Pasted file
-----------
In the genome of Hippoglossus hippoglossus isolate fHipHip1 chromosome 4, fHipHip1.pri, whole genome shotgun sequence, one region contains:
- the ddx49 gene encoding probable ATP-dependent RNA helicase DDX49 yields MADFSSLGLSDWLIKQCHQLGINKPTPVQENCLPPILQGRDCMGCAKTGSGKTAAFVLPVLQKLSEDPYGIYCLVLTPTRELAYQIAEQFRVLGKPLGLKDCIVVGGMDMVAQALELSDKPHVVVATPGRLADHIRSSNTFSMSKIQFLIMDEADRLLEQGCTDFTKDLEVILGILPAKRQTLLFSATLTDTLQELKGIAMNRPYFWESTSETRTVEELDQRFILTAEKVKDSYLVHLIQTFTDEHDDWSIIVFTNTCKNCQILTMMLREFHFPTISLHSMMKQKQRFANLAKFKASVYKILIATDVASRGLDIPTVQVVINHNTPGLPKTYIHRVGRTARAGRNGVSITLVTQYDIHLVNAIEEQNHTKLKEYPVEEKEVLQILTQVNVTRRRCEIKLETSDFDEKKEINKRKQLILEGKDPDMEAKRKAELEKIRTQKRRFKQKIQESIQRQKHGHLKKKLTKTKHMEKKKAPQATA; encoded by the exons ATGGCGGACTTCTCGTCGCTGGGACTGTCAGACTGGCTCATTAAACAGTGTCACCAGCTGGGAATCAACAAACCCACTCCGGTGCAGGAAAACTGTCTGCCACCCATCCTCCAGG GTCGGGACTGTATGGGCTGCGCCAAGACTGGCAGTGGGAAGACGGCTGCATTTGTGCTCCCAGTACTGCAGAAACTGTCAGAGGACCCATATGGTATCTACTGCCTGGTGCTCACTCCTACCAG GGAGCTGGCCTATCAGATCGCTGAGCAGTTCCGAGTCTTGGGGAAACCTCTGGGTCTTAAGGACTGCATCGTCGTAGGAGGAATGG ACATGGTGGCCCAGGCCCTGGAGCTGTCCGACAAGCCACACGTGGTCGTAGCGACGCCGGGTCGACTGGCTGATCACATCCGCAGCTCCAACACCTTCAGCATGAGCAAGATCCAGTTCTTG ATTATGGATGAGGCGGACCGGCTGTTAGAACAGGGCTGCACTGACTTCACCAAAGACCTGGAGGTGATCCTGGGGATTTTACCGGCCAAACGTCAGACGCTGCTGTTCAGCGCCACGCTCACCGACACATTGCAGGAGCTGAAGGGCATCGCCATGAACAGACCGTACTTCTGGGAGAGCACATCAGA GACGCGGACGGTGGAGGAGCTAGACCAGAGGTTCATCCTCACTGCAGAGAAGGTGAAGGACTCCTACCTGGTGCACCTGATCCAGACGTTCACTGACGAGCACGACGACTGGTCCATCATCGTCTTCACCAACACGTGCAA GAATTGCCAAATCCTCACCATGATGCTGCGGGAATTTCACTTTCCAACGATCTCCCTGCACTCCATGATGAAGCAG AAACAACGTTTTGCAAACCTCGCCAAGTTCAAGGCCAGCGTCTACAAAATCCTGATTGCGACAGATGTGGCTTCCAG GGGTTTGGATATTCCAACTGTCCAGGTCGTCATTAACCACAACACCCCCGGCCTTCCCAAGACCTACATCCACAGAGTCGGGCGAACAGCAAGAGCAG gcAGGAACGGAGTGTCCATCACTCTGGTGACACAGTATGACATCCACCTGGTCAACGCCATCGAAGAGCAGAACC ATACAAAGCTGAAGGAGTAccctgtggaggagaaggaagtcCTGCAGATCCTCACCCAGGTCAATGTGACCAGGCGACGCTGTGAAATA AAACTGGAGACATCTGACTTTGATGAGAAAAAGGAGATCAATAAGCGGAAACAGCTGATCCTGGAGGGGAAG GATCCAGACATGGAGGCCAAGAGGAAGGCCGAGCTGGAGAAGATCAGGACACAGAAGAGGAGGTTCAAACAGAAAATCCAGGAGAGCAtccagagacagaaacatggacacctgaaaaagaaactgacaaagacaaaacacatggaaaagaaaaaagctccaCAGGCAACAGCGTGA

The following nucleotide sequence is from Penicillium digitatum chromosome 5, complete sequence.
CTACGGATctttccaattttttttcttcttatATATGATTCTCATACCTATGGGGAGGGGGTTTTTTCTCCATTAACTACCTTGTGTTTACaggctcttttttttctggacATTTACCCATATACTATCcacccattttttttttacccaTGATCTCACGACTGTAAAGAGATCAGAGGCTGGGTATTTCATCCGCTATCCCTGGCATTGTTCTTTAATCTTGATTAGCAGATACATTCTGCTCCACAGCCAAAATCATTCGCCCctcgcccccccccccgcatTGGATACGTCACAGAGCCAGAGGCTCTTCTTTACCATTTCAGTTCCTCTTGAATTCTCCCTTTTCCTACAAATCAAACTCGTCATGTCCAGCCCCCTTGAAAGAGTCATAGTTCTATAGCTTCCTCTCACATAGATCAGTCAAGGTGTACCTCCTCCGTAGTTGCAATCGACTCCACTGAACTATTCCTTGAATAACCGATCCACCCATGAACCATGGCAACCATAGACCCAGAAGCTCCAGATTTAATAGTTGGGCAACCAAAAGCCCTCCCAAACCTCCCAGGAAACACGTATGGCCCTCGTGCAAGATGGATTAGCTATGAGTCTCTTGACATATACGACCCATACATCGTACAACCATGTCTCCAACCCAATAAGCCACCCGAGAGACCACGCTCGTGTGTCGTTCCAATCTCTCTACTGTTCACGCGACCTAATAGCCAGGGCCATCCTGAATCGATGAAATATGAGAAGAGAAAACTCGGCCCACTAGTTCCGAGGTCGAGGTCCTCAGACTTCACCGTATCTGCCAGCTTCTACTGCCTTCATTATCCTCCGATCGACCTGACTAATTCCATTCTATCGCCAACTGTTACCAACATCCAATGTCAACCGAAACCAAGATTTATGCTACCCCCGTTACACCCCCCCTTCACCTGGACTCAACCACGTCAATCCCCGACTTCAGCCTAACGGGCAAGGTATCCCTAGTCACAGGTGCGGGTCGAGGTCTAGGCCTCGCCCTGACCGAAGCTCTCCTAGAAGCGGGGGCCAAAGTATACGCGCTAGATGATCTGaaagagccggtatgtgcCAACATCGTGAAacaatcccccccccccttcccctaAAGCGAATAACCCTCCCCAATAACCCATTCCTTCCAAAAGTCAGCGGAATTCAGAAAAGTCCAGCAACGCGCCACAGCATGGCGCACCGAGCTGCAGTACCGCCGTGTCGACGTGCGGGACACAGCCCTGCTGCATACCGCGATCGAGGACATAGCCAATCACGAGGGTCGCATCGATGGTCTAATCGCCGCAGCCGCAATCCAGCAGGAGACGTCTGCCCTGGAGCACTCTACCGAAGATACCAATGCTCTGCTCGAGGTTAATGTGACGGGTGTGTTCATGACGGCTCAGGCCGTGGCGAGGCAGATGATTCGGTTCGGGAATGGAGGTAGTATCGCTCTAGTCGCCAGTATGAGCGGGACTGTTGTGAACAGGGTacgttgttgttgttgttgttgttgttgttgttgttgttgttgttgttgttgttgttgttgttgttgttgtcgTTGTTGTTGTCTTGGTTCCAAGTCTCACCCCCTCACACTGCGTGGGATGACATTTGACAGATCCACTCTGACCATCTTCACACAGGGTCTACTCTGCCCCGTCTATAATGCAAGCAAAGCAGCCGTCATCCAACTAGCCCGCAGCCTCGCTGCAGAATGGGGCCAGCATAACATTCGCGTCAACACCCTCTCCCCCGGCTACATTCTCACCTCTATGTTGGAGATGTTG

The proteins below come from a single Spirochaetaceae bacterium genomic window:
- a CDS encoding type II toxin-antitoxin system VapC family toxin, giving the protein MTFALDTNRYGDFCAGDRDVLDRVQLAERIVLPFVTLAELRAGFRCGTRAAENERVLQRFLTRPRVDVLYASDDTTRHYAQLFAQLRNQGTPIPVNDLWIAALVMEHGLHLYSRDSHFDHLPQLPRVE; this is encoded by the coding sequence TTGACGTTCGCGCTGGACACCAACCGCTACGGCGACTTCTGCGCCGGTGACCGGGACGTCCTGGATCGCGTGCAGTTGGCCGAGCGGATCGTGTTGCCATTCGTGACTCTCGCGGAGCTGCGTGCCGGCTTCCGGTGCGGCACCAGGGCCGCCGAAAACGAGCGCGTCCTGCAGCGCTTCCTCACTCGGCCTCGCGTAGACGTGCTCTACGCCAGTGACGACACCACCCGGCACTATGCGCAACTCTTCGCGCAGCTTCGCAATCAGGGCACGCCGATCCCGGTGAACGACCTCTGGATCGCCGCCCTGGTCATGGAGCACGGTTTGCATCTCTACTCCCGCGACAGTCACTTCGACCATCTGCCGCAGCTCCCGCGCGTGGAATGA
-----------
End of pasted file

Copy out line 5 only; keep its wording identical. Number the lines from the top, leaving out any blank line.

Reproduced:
The proteins below come from a single Spirochaetaceae bacterium genomic window: